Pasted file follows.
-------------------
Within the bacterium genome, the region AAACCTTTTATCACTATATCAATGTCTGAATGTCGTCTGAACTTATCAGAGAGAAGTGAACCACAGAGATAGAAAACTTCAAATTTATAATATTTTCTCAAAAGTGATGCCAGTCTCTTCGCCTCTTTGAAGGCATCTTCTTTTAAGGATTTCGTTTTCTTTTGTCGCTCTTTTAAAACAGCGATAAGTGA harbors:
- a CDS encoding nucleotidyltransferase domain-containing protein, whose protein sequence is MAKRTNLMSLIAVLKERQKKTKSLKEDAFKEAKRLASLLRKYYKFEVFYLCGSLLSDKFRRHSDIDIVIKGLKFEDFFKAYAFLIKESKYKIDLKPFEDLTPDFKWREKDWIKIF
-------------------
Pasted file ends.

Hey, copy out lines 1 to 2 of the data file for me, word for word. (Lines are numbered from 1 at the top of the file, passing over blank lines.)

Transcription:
Within the bacterium genome, the region AAACCTTTTATCACTATATCAATGTCTGAATGTCGTCTGAACTTATCAGAGAGAAGTGAACCACAGAGATAGAAAACTTCAAATTTATAATATTTTCTCAAAAGTGATGCCAGTCTCTTCGCCTCTTTGAAGGCATCTTCTTTTAAGGATTTCGTTTTCTTTTGTCGCTCTTTTAAAACAGCGATAAGTGA harbors:
- a CDS encoding nucleotidyltransferase domain-containing protein, whose protein sequence is MAKRTNLMSLIAVLKERQKKTKSLKEDAFKEAKRLASLLRKYYKFEVFYLCGSLLSDKFRRHSDIDIVIKGLKFEDFFKAYAFLIKESKYKIDLKPFEDLTPDFKWREKDWIKIF